Working out has, over the last few years, become an integral part of my day. Long ago I assumed that running occasionally and eating semi-healthy was enough, and then my thirties hit, and I realized that I needed something more. Katie prompted me to try a cardio program with a little bit of weights thrown in and I haven't looked back. Now I rotate through a few different regimens, depending on my mood, though I often circle back to familiar ground.
Cardio and weights was a great start. I felt good, lost weight, and most importantly, my back didn't hurt as much. Before working out I used to take aspirin daily for my back (old injury from teenage years), and a quick thirty minutes of moving around kept that bottle closed. After doing the same three week program at least a dozen times, though, I was ready for a change. We bought a streaming service and a whole world opened up.
Weight-lifting was an obvious manly-man thing to do, so I gravitated towards those programs, purchasing heavier dumbbells and a bench, and entered the injury cycle. Part of it was lifting too heavy too fast, or maybe it was poor form - either way, it was difficult to keep a routine. With the different pace and frequent rests between injury I began to lose some of the benefits of a daily workout.
Eventually I discovered a program that combined weights and HIIT and, well, its been pretty amazing. Four days a week, each day focused on a different muscle group, and only 15-20 minutes of weights followed by a quick HIIT and core session. It doesn't burn as many calories as a longer cardio would, yet I feel great throughout the week. Plus, with only four workouts a week, I have plenty of buffer to add runs or additional training, or even stagger things before a tough hike, without having to skip a long period.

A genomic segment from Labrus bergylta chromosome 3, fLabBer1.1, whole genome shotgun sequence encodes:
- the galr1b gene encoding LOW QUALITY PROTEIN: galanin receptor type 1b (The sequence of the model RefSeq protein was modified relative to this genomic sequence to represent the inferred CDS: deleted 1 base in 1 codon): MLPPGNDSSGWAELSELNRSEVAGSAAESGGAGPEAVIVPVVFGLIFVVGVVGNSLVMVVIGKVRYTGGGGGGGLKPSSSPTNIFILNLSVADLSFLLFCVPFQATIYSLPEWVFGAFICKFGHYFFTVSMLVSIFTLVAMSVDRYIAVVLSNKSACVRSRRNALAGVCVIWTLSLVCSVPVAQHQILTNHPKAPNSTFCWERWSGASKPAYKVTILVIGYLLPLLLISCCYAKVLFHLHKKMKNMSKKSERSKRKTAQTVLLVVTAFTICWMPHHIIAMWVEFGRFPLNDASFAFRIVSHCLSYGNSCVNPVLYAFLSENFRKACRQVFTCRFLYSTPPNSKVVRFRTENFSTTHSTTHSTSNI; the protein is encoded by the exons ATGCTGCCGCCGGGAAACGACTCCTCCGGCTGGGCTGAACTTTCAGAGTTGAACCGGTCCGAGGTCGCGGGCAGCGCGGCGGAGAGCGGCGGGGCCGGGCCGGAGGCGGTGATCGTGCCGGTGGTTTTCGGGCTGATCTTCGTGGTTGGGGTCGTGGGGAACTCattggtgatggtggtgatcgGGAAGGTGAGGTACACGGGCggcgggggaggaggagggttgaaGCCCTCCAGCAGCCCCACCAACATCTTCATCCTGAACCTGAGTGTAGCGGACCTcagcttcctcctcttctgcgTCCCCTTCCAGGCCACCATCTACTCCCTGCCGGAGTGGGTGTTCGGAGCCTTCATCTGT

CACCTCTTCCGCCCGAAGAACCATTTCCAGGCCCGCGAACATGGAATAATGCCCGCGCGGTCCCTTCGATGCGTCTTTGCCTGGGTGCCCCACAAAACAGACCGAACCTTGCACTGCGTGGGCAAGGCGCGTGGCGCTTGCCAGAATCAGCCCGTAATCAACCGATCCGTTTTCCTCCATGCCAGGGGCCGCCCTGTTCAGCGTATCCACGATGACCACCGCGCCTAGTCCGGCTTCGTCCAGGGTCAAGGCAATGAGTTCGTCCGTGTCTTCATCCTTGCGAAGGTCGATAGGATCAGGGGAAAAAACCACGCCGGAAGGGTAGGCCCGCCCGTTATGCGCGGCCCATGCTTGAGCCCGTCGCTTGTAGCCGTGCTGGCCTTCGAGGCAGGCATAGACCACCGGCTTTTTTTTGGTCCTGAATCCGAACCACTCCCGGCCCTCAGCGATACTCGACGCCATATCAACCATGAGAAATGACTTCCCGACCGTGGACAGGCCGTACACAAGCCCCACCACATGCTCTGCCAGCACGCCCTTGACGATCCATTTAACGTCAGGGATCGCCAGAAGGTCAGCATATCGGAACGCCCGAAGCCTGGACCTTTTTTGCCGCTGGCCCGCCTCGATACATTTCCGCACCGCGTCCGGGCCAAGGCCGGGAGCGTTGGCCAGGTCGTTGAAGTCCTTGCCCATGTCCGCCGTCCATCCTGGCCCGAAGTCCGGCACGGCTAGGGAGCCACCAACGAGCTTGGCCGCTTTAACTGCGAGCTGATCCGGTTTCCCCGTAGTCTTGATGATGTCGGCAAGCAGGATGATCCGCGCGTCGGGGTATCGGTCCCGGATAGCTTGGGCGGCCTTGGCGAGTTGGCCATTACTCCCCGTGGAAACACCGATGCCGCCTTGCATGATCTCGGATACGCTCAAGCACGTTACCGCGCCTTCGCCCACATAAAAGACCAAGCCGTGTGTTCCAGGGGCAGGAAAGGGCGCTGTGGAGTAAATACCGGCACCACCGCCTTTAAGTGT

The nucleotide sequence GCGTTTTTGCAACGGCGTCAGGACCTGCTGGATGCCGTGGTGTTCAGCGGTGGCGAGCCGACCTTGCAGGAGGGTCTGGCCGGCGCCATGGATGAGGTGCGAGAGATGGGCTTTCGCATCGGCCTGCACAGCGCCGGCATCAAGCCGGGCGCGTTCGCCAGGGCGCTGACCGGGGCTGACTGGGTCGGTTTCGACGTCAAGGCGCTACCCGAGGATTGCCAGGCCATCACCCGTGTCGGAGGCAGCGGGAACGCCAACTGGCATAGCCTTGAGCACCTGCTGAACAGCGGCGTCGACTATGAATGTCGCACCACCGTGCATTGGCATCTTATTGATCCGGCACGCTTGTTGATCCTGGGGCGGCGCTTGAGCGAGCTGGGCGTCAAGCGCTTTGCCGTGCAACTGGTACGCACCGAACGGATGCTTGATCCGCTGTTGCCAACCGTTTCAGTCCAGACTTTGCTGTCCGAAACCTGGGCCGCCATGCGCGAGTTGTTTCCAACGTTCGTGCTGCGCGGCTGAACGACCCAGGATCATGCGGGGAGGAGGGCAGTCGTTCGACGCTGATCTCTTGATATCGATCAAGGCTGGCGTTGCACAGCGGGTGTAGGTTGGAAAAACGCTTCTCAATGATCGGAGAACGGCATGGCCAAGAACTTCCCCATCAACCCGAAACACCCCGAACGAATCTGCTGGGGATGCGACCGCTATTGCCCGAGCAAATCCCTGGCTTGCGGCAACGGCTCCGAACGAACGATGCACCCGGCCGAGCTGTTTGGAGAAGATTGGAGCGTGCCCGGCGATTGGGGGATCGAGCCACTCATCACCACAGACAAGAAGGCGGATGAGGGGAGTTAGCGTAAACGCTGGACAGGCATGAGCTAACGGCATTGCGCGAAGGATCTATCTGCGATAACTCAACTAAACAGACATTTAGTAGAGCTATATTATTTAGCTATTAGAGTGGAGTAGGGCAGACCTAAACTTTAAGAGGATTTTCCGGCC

The other program I recently found that I really liked was a MMA-inspired core program. It sounds silly, and I feel silly doing it, and there's still nothing more empowering than a strong core, especially for my back injury. It's also a wildly effective calorie-burner. For most of my workouts I'm lucky if I burn 300 calories, but this core one can easily approach 400+ in 30 minutes... and most of the programs are longer than 30.
I'm still meandering through different workouts. Halfway to forty now and, while I feel better than I did in late-twenties, I have no idea what the next few decades will look like. I do know quite a few retired people who are still hiking 20+ mile days and backpacking, which sounds like an amazing way to spend a retirement, so if I can keep in shape for another thirty years maybe I can be one of those? I can only hope.